Richard Billingham, born 25th September 1970 in Birmingham started out his career as a painter and studied at Bourneville College of Art and the University of Sunderland. While he was studying painting he often took photographs of what he would like to paint, such as his family in Cradley Heath. Noticing that he had a talent for photography Billingham later published his study of his family like in the acclaimed book “Ray’s A Laugh” (1996). Ray’s a Laugh is a portrayal of the poverty and deprivation in which he grew up. The photographs, which were taken on the cheapest film he could find, provide brash colours and bad focus which adds to the authenticity and frankness of the series. Ray, his father, and his mother Liz, appear at first glance as grotesque figures, with the alcoholic father drunk on his home brew, and the mother, an obese chain smoker with an apparent fascination for nicknacks and jigsaw puzzles.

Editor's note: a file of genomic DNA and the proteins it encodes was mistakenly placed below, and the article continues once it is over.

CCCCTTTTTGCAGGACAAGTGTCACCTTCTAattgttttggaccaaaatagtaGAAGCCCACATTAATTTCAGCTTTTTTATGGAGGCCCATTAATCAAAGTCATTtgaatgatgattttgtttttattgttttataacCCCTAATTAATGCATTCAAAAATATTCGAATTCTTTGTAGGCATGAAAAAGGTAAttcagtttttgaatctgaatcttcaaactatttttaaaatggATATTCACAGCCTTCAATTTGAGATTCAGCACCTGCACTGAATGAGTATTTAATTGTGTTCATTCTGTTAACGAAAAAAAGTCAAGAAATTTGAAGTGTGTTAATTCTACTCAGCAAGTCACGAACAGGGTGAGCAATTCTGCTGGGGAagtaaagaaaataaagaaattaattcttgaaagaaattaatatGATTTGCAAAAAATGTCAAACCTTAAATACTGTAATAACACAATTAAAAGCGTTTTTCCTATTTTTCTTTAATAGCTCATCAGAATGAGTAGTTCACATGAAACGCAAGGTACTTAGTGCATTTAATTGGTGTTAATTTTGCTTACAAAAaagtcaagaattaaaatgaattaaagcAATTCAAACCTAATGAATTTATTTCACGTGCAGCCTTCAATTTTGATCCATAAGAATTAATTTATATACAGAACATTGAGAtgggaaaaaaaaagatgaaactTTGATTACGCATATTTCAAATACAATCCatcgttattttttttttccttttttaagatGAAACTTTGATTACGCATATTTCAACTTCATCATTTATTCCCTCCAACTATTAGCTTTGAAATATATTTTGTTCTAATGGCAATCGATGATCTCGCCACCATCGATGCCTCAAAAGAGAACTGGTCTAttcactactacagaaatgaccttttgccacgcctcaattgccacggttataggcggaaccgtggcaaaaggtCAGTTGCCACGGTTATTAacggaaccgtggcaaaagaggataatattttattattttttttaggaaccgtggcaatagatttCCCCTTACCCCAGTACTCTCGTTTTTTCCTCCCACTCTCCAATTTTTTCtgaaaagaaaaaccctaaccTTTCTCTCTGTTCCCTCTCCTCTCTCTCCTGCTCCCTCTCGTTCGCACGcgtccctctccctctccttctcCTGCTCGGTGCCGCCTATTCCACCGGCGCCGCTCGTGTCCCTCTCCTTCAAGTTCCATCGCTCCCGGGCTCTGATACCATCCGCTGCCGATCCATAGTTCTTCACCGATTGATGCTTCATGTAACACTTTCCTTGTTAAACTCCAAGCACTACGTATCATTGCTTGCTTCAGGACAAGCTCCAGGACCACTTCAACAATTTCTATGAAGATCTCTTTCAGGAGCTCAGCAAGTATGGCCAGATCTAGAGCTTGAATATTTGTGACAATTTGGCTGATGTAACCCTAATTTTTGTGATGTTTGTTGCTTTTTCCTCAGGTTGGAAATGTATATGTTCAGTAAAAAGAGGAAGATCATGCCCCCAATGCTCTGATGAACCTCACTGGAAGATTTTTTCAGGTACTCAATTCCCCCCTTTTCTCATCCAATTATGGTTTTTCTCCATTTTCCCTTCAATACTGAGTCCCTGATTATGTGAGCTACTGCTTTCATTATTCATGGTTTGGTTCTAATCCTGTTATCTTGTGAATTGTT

However there when viewing the photographs the view feels a deep sympathy for Billingham’s parents, as they were ultimately very troubled human beings, yet their personalities shine through the photographs. . The critic Julian Stallabras describes Ray and Liz as embodiments of “what is in legend a particularly British stoicism and resilience, in the face of the tempest of modernity.”
When analyzing the photographs myself they also touch me as I have empathy for what Richard Billingham was going through at the time with his parents separation. Although the photos aren’t of the best quality I think that it adds to the overall feel of the series, making them feel more like a family photo album; which is actually quite odd as the photographs were made so public. This type of intimate photography can also be found in photographers work such as Nan Gouldin, Corrine Day and Colin Gray who I have already looked at on this blog. However, with Richard Billinghams work there is a deep feeling of sympathy attached to the photos by seeing the deterioration of this man and his relationship with his family and his home brew.